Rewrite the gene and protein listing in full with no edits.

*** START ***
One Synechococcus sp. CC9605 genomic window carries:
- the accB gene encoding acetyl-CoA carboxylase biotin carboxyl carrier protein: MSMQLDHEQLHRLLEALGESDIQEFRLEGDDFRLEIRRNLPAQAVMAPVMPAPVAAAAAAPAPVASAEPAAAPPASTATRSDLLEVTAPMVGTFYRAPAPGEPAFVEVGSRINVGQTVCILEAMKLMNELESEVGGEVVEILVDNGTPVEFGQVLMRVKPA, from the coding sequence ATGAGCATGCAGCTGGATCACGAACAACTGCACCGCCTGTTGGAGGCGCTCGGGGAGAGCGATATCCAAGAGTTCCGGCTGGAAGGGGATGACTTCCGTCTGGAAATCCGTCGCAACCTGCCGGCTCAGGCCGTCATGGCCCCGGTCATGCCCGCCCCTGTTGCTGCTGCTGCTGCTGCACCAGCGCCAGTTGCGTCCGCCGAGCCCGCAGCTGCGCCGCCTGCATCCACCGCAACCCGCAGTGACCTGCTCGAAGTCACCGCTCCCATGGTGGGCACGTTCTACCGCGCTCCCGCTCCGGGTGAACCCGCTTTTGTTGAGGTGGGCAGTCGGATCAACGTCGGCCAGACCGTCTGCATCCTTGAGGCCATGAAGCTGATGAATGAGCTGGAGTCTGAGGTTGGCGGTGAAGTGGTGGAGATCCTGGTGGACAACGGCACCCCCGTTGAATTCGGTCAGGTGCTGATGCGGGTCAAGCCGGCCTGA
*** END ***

One Synechococcus sp. CC9605 genomic window carries:
- the accB gene encoding acetyl-CoA carboxylase biotin carboxyl carrier protein: MSMQLDHEQLHRLLEALGESDIQEFRLEGDDFRLEIRRNLPAQAVMAPVMPAPVAAAAAAPAPVASAEPAAAPPASTATRSDLLEVTAPMVGTFYRAPAPGEPAFVEVGSRINVGQTVCILEAMKLMNELESEVGGEVVEILVDNGTPVEFGQVLMRVKPA, from the coding sequence ATGAGCATGCAGCTGGATCACGAACAACTGCACCGCCTGTTGGAGGCGCTCGGGGAGAGCGATATCCAAGAGTTCCGGCTGGAAGGGGATGACTTCCGTCTGGAAATCCGTCGCAACCTGCCGGCTCAGGCCGTCATGGCCCCGGTCATGCCCGCCCCTGTTGCTGCTGCTGCTGCTGCACCAGCGCCAGTTGCGTCCGCCGAGCCCGCAGCTGCGCCGCCTGCATCCACCGCAACCCGCAGTGACCTGCTCGAAGTCACCGCTCCCATGGTGGGCACGTTCTACCGCGCTCCCGCTCCGGGTGAACCCGCTTTTGTTGAGGTGGGCAGTCGGATCAACGTCGGCCAGACCGTCTGCATCCTTGAGGCCATGAAGCTGATGAATGAGCTGGAGTCTGAGGTTGGCGGTGAAGTGGTGGAGATCCTGGTGGACAACGGCACCCCCGTTGAATTCGGTCAGGTGCTGATGCGGGTCAAGCCGGCCTGA